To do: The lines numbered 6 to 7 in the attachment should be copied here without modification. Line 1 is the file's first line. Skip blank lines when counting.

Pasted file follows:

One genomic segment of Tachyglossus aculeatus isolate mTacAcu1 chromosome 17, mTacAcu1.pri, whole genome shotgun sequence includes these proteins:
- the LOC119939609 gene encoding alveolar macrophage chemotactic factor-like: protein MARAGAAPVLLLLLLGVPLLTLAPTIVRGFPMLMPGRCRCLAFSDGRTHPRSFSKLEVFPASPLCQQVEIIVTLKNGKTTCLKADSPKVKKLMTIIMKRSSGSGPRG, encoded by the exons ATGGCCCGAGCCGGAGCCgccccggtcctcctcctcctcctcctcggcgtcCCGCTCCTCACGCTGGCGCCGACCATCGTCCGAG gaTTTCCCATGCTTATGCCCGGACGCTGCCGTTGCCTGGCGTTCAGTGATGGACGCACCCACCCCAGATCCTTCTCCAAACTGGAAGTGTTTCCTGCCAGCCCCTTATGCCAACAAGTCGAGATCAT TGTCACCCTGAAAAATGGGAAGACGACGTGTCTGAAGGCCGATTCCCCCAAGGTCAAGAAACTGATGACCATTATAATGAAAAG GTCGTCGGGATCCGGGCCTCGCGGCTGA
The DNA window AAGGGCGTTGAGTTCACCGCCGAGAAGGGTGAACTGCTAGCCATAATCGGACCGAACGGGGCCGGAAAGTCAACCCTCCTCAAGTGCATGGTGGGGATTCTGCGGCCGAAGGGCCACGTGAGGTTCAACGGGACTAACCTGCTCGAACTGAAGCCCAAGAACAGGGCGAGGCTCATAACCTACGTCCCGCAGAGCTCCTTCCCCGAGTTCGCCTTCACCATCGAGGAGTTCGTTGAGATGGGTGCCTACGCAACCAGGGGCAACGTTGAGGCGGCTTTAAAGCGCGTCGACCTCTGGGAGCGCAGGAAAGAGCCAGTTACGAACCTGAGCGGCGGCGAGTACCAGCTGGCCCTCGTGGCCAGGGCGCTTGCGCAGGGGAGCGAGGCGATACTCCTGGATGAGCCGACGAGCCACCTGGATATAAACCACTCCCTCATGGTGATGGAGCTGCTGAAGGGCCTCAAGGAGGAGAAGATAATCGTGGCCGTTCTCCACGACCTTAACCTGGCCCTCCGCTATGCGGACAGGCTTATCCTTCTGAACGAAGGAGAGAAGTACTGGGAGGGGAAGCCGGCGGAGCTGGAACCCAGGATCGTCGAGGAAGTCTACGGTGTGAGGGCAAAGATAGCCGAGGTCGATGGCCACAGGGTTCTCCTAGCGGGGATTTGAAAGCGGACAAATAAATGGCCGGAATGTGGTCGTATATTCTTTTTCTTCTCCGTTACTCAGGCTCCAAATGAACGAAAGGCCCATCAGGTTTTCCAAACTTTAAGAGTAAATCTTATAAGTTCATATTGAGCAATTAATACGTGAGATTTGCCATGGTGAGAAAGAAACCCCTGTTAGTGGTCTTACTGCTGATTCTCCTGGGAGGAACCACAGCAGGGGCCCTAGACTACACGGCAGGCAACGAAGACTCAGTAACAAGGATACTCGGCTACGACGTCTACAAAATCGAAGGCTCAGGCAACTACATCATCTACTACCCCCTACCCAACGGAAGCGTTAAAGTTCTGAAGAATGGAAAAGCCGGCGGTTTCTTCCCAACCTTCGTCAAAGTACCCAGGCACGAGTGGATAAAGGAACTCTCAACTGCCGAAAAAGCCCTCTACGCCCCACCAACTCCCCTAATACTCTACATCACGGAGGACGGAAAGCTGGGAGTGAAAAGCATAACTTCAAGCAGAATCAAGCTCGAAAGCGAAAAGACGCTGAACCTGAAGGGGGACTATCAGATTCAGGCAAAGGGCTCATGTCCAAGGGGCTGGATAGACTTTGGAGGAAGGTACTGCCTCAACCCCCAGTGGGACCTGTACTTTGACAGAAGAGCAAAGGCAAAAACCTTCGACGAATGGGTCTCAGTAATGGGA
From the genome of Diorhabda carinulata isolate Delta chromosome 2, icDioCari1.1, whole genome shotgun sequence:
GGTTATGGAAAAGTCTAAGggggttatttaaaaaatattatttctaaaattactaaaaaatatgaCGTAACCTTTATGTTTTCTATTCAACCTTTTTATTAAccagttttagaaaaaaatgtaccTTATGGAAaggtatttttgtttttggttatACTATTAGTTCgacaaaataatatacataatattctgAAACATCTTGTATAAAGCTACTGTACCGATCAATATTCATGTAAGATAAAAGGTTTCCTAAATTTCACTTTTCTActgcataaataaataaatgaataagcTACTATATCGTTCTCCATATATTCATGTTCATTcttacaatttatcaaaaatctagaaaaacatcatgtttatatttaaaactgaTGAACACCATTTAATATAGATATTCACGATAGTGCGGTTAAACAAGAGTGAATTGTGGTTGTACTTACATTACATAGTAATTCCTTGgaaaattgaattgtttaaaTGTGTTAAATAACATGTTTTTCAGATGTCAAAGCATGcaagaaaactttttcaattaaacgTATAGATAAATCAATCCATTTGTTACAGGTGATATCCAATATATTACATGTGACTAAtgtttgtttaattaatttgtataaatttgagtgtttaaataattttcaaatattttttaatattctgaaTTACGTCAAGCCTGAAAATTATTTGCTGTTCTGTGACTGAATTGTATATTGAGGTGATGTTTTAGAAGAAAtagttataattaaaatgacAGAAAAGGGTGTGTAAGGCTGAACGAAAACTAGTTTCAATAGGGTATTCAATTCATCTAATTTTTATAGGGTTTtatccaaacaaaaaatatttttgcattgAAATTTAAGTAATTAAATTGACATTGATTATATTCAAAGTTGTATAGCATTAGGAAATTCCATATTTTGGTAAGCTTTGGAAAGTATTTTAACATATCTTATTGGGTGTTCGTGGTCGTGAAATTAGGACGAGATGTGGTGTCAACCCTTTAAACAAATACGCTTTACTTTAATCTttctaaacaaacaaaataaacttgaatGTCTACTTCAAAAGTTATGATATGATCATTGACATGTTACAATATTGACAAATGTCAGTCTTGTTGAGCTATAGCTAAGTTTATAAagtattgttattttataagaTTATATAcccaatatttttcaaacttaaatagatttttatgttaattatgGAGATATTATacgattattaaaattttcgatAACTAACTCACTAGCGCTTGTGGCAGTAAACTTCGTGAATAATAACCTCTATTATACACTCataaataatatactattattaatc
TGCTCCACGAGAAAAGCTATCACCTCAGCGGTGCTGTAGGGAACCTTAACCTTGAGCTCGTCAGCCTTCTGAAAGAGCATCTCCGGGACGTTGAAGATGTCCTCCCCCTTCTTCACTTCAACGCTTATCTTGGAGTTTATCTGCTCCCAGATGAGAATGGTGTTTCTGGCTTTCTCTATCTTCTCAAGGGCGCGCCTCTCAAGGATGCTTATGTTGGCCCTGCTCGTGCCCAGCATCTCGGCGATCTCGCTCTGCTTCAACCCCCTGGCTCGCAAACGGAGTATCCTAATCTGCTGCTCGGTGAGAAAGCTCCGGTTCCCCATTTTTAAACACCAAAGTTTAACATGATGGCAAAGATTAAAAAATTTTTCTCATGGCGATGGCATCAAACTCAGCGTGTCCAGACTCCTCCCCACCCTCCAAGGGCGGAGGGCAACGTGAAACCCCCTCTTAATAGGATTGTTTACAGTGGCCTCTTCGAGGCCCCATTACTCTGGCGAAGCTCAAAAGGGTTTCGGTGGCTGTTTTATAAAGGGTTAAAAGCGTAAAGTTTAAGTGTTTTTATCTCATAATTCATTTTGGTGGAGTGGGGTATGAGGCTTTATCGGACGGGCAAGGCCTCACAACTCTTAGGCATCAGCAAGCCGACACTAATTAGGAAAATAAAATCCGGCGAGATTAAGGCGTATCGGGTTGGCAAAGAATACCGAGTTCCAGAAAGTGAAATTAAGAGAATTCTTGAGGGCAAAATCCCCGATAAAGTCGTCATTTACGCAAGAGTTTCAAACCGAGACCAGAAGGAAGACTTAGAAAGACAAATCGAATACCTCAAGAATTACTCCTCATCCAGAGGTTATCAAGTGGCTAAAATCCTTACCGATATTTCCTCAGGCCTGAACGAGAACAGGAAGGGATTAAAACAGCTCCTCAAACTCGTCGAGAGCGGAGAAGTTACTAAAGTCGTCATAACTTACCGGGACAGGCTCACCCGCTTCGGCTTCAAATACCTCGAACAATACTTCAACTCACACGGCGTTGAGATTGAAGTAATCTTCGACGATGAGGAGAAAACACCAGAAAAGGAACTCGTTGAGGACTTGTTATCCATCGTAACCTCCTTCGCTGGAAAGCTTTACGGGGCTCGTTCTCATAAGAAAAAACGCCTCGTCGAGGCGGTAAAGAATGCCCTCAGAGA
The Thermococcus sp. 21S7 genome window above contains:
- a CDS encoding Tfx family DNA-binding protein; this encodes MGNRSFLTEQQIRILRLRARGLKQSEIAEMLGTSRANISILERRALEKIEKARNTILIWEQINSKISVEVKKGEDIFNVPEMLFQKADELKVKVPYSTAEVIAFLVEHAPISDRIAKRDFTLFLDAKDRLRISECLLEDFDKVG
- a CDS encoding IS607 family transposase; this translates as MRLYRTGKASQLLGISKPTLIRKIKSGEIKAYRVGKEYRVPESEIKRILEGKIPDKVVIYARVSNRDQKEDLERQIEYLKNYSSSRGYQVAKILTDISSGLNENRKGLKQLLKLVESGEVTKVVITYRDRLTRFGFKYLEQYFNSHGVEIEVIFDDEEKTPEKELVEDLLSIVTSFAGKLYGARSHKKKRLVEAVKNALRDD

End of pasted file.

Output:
TGCTCCACGAGAAAAGCTATCACCTCAGCGGTGCTGTAGGGAACCTTAACCTTGAGCTCGTCAGCCTTCTGAAAGAGCATCTCCGGGACGTTGAAGATGTCCTCCCCCTTCTTCACTTCAACGCTTATCTTGGAGTTTATCTGCTCCCAGATGAGAATGGTGTTTCTGGCTTTCTCTATCTTCTCAAGGGCGCGCCTCTCAAGGATGCTTATGTTGGCCCTGCTCGTGCCCAGCATCTCGGCGATCTCGCTCTGCTTCAACCCCCTGGCTCGCAAACGGAGTATCCTAATCTGCTGCTCGGTGAGAAAGCTCCGGTTCCCCATTTTTAAACACCAAAGTTTAACATGATGGCAAAGATTAAAAAATTTTTCTCATGGCGATGGCATCAAACTCAGCGTGTCCAGACTCCTCCCCACCCTCCAAGGGCGGAGGGCAACGTGAAACCCCCTCTTAATAGGATTGTTTACAGTGGCCTCTTCGAGGCCCCATTACTCTGGCGAAGCTCAAAAGGGTTTCGGTGGCTGTTTTATAAAGGGTTAAAAGCGTAAAGTTTAAGTGTTTTTATCTCATAATTCATTTTGGTGGAGTGGGGTATGAGGCTTTATCGGACGGGCAAGGCCTCACAACTCTTAGGCATCAGCAAGCCGACACTAATTAGGAAAATAAAATCCGGCGAGATTAAGGCGTATCGGGTTGGCAAAGAATACCGAGTTCCAGAAAGTGAAATTAAGAGAATTCTTGAGGGCAAAATCCCCGATAAAGTCGTCATTTACGCAAGAGTTTCAAACCGAGACCAGAAGGAAGACTTAGAAAGACAAATCGAATACCTCAAGAATTACTCCTCATCCAGAGGTTATCAAGTGGCTAAAATCCTTACCGATATTTCCTCAGGCCTGAACGAGAACAGGAAGGGATTAAAACAGCTCCTCAAACTCGTCGAGAGCGGAGAAGTTACTAAAGTCGTCATAACTTACCGGGACAGGCTCACCCGCTTCGGCTTCAAATACCTCGAACAATACTTCAACTCACACGGCGTTGAGATTGAAGTAATCTTCGACGATGAGGAGAAAACACCAGAAAAGGAACTCGTTGAGGACTTGTTATCCATCGTAACCTCCTTCGCTGGAAAGCTTTACGGGGCTCGTTCTCATAAGAAAAAACGCCTCGTCGAGGCGGTAAAGAATGCCCTCAGAGA
The Thermococcus sp. 21S7 genome window above contains: